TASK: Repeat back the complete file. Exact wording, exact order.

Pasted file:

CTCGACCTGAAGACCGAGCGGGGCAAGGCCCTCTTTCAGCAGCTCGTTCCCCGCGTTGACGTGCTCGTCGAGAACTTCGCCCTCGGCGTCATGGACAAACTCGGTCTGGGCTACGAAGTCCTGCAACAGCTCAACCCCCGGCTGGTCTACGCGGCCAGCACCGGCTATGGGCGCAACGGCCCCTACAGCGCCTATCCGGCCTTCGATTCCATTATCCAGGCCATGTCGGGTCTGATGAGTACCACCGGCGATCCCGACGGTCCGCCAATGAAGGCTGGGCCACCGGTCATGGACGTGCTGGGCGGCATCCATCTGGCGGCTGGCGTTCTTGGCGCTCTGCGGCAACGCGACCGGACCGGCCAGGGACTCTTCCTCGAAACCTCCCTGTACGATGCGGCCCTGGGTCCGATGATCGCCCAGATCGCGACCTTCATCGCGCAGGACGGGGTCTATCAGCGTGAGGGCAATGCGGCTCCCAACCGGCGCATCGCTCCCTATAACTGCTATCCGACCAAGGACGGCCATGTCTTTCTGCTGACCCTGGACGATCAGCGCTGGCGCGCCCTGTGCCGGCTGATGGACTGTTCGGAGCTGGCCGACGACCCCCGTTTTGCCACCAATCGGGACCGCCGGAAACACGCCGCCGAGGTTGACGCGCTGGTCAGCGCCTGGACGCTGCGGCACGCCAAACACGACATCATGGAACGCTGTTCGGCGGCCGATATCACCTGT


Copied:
CTCGACCTGAAGACCGAGCGGGGCAAGGCCCTCTTTCAGCAGCTCGTTCCCCGCGTTGACGTGCTCGTCGAGAACTTCGCCCTCGGCGTCATGGACAAACTCGGTCTGGGCTACGAAGTCCTGCAACAGCTCAACCCCCGGCTGGTCTACGCGGCCAGCACCGGCTATGGGCGCAACGGCCCCTACAGCGCCTATCCGGCCTTCGATTCCATTATCCAGGCCATGTCGGGTCTGATGAGTACCACCGGCGATCCCGACGGTCCGCCAATGAAGGCTGGGCCACCGGTCATGGACGTGCTGGGCGGCATCCATCTGGCGGCTGGCGTTCTTGGCGCTCTGCGGCAACGCGACCGGACCGGCCAGGGACTCTTCCTCGAAACCTCCCTGTACGATGCGGCCCTGGGTCCGATGATCGCCCAGATCGCGACCTTCATCGCGCAGGACGGGGTCTATCAGCGTGAGGGCAATGCGGCTCCCAACCGGCGCATCGCTCCCTATAACTGCTATCCGACCAAGGACGGCCATGTCTTTCTGCTGACCCTGGACGATCAGCGCTGGCGCGCCCTGTGCCGGCTGATGGACTGTTCGGAGCTGGCCGACGACCCCCGTTTTGCCACCAATCGGGACCGCCGGAAACACGCCGCCGAGGTTGACGCGCTGGTCAGCGCCTGGACGCTGCGGCACGCCAAACACGACATCATGGAACGCTGTTCGGCGGCCGATATCACCTGT